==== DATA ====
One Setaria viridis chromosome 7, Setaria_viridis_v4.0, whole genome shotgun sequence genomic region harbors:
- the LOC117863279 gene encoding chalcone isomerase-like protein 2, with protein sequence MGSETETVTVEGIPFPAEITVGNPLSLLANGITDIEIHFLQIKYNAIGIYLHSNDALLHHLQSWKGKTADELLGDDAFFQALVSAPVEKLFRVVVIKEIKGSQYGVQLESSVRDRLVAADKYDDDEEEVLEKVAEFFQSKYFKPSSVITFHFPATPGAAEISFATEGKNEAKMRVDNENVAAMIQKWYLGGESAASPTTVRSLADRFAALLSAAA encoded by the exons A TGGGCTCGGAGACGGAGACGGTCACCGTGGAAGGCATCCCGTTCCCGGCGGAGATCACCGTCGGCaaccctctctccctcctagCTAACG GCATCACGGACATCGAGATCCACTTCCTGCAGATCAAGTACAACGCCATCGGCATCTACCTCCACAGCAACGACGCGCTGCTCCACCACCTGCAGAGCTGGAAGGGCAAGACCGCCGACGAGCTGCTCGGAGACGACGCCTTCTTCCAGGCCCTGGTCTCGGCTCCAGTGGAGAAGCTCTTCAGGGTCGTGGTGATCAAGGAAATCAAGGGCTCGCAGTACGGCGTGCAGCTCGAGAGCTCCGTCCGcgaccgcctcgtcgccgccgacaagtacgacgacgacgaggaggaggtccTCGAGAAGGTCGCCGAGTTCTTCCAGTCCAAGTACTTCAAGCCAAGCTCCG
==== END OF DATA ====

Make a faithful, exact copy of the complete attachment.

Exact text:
One Setaria viridis chromosome 7, Setaria_viridis_v4.0, whole genome shotgun sequence genomic region harbors:
- the LOC117863279 gene encoding chalcone isomerase-like protein 2, with protein sequence MGSETETVTVEGIPFPAEITVGNPLSLLANGITDIEIHFLQIKYNAIGIYLHSNDALLHHLQSWKGKTADELLGDDAFFQALVSAPVEKLFRVVVIKEIKGSQYGVQLESSVRDRLVAADKYDDDEEEVLEKVAEFFQSKYFKPSSVITFHFPATPGAAEISFATEGKNEAKMRVDNENVAAMIQKWYLGGESAASPTTVRSLADRFAALLSAAA encoded by the exons A TGGGCTCGGAGACGGAGACGGTCACCGTGGAAGGCATCCCGTTCCCGGCGGAGATCACCGTCGGCaaccctctctccctcctagCTAACG GCATCACGGACATCGAGATCCACTTCCTGCAGATCAAGTACAACGCCATCGGCATCTACCTCCACAGCAACGACGCGCTGCTCCACCACCTGCAGAGCTGGAAGGGCAAGACCGCCGACGAGCTGCTCGGAGACGACGCCTTCTTCCAGGCCCTGGTCTCGGCTCCAGTGGAGAAGCTCTTCAGGGTCGTGGTGATCAAGGAAATCAAGGGCTCGCAGTACGGCGTGCAGCTCGAGAGCTCCGTCCGcgaccgcctcgtcgccgccgacaagtacgacgacgacgaggaggaggtccTCGAGAAGGTCGCCGAGTTCTTCCAGTCCAAGTACTTCAAGCCAAGCTCCG